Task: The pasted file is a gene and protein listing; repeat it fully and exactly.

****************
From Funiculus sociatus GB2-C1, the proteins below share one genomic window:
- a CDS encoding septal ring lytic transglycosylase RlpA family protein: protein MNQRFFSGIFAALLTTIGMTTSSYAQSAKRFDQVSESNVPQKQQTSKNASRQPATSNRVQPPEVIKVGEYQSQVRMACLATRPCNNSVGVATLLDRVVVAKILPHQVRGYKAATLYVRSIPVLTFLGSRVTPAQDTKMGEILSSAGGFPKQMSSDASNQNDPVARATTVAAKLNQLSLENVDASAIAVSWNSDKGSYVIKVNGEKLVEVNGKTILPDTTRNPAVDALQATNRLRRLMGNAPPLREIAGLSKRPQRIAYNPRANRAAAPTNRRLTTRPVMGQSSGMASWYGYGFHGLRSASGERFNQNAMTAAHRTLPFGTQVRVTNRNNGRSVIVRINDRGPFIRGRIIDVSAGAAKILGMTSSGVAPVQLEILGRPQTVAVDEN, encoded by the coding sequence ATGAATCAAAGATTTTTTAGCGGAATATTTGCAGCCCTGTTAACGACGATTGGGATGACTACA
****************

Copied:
From Funiculus sociatus GB2-C1, the proteins below share one genomic window:
- a CDS encoding septal ring lytic transglycosylase RlpA family protein: protein MNQRFFSGIFAALLTTIGMTTSSYAQSAKRFDQVSESNVPQKQQTSKNASRQPATSNRVQPPEVIKVGEYQSQVRMACLATRPCNNSVGVATLLDRVVVAKILPHQVRGYKAATLYVRSIPVLTFLGSRVTPAQDTKMGEILSSAGGFPKQMSSDASNQNDPVARATTVAAKLNQLSLENVDASAIAVSWNSDKGSYVIKVNGEKLVEVNGKTILPDTTRNPAVDALQATNRLRRLMGNAPPLREIAGLSKRPQRIAYNPRANRAAAPTNRRLTTRPVMGQSSGMASWYGYGFHGLRSASGERFNQNAMTAAHRTLPFGTQVRVTNRNNGRSVIVRINDRGPFIRGRIIDVSAGAAKILGMTSSGVAPVQLEILGRPQTVAVDEN, encoded by the coding sequence ATGAATCAAAGATTTTTTAGCGGAATATTTGCAGCCCTGTTAACGACGATTGGGATGACTACA